British retail sales fell by more than forecast in November, reversing some of the previous months' surprisingly hefty gains, as consumers cut back spending on

computers, telecommunication products, watches and jewellery, Office for National Statistics said on Thursday.

KEY POINTS

Strongest 3-months on previous 3-months increase in retail sales volumes since August 2010

ANALYST COMMENTS

SAMUEL TOMBS, CAPITAL ECONOMICS

Today's official UK retail sales figures confirm that November was a bad month for retailers and will raise concerns that spending will be soft over the crucial festive period.

What's more, the drop in sales volumes may have been greater had retailers not resorted to another month of discounting. Granted, consumers might just be putting off their Christmas shopping until the last minute. But anecdotal evidence from retailers and recent surveys suggesting that shopper numbers are still down on their levels a year ago indicate that such a surge has not come through yet.

Moreover, a splurge by consumers in the final weeks before Christmas will only mean that retail spending in early 2012 is even weaker than currently seems likely.

HOWARD ARCHER, IHS GLOBAL INSIGHT

It is the Christmas period that is particularly vital for most retailers and the 0.4% drop in sales volumes in November indicates that they are having their work cut out to get pressurized and worried consumers to spend. Data this week has highlighted the current still serious squeeze on consumers' purchasing power with consumer price inflation still up at 4.8% in November and annual wage growth at 2.0% in October.

Sluggish sales occurred in November even though the evidence points to retailers engaging in increased discounting and promotions to try to encourage consumers to spend. Significantly, the year-on-year increase in the retail sales deflator retreated to an 11-month low in November.

It may be that a substantial number of consumers are delaying their Christmas purchases in the belief/hope that struggling retailers will increasingly engage in discounting and promotions as the Big Day draws ever nearer.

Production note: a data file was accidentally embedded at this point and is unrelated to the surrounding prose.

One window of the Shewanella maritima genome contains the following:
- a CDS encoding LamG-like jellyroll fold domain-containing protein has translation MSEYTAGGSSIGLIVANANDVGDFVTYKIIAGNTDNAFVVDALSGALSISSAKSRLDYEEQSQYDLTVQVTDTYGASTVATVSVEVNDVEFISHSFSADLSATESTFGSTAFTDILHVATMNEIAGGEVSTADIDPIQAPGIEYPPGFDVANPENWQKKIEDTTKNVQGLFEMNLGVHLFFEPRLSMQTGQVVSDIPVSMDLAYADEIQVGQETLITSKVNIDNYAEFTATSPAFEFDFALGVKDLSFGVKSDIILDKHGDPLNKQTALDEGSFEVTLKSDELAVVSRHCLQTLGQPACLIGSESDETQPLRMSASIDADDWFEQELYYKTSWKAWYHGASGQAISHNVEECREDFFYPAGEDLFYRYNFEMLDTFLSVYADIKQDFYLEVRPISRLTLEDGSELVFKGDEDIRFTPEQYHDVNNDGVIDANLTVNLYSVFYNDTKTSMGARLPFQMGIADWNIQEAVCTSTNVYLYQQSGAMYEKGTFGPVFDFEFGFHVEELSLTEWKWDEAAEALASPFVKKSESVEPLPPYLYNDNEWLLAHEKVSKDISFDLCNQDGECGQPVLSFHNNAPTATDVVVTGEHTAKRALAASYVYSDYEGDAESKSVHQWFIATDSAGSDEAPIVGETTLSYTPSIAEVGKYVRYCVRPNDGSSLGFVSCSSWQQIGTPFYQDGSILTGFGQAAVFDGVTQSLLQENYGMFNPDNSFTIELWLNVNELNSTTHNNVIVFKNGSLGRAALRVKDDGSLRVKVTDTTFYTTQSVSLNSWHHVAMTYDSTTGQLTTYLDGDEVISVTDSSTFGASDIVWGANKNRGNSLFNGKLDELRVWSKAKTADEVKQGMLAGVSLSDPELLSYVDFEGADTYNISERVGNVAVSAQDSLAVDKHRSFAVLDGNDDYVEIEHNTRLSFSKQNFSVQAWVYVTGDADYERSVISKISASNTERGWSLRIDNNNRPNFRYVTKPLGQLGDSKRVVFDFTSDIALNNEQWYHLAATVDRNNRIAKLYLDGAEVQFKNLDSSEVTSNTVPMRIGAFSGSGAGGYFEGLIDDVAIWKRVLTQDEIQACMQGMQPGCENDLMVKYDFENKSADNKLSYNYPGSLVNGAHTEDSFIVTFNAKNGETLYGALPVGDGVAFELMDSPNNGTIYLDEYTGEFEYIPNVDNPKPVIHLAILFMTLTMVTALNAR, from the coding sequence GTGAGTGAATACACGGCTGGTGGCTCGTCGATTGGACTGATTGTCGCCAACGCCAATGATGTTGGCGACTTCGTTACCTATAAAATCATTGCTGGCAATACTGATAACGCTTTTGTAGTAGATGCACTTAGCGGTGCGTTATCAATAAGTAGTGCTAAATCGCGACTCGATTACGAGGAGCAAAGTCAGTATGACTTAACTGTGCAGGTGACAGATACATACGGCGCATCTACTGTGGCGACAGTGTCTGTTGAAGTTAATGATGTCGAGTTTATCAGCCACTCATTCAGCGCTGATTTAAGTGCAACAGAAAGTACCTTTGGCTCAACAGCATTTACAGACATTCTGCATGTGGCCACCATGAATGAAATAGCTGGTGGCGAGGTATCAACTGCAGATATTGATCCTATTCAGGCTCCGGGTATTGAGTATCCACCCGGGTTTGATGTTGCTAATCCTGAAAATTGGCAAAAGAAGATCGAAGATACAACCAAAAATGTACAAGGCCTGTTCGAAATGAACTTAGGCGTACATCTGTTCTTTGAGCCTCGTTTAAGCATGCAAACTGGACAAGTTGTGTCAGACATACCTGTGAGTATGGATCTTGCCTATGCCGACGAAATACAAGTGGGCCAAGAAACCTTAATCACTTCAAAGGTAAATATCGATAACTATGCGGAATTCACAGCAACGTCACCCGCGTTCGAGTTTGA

PETER DIXON, COMMERZBANK

To be honest, it was in line with expectations. My reading of the survey evidence prior to the release was it could have even worse. It's all of a piece which suggests that consumers are obviously cutting back to some extent, but I do wonder whether, one month ahead of Christmas, with household finances under pressure, they're maybe holding back before a splurge in December. You're not going to get two strong months ahead of Christmas, you might get one and November wasn't it.

The simple fact is, we're seeing an increasing amount of discounting on the high street, sales seem to have become a permanent feature of the landscape. That will contribute to holding down the price of some goods, which may well boost the volume figures. As we head into next year that may well become more evident in the price numbers itself.

For the moment at least, the BoE is well aware of the pressures under which consumers are operating. This is part of the rebalancing that policymakers have been calling for for some time. The BoE will probably react to economic weakness with a new round of QE.

PHILIP SHAW, INVESTEC

Retail sales have posted a fairly firm run over the prior months, so it's not at all to surprising to see a retracement of volumes in November. Perhaps the rise in textile store sales was a little bit of an anomaly, given relatively warm weather, but in terms of the broad trend in sales volumes, it still looks a little bit firmer than had been the case earlier in the year.

But the outlook for the economy and consumer spending specifically remains uncertain. There are no big policy implications from this release and we still expect the MPC to sanction more QE next year.